Page:Oliver Twist (1838) vol. 2.djvu/53

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Oliver Twist.

swore a dreadful oath, and had cocked the pistol, when Toby, striking it from his grasp, placed his hand upon the boy's mouth and dragged him to the house.

"Hush!" cried the man; "it won't answer here. Say another word, and I'll do your business myself with a crack on the head that makes no noise, and is quite as certain and more genteel. Here, Bill, wrench the shutter open. He's game enough, now, I'll engage. I've seen older hands of his age took the same way for a minute or two on a cold night."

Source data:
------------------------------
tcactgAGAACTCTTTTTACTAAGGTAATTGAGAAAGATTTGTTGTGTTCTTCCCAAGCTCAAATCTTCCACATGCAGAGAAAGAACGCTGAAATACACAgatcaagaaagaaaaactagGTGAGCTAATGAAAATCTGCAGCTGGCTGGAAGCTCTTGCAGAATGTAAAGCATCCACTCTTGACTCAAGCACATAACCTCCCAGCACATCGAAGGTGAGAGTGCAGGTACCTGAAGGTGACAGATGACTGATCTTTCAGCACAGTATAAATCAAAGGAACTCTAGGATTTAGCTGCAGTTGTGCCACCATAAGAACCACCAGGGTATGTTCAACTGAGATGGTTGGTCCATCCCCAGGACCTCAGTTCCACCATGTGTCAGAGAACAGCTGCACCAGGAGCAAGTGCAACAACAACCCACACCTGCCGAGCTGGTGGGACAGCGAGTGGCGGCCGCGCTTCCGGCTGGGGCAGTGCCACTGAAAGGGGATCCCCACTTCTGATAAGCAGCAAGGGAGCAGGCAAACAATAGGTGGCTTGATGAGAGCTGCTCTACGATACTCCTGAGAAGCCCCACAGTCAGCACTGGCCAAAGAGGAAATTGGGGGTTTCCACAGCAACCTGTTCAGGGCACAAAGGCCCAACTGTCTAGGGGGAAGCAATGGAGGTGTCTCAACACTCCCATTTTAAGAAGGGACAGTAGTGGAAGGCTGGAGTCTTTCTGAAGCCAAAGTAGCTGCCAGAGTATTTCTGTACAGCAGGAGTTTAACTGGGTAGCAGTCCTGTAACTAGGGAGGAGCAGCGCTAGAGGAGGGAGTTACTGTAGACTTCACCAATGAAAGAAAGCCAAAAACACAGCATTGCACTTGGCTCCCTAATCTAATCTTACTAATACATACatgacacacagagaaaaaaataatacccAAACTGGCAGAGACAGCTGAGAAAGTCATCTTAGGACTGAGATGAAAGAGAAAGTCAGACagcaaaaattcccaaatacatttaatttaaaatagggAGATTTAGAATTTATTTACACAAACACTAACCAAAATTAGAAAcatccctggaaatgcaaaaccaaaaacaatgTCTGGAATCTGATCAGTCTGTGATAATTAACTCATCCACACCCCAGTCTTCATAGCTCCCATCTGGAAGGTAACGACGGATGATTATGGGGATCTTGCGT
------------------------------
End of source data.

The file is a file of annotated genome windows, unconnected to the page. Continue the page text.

Sikes, invoking terrific imprecations upon Fagin's head for sending Oliver on such an errand, plied the crowbar vigorously, but with little noise; after some delay and some assistance from Toby, the shutter to which he had referred swung open on its hinges.

It was a little lattice window, about five feet and a half above the ground, at the back of the house, which belonged to a scullery or small brewing-place at the end of the passage: the aperture was so small that the inmates had probably not thought it worth while to defend it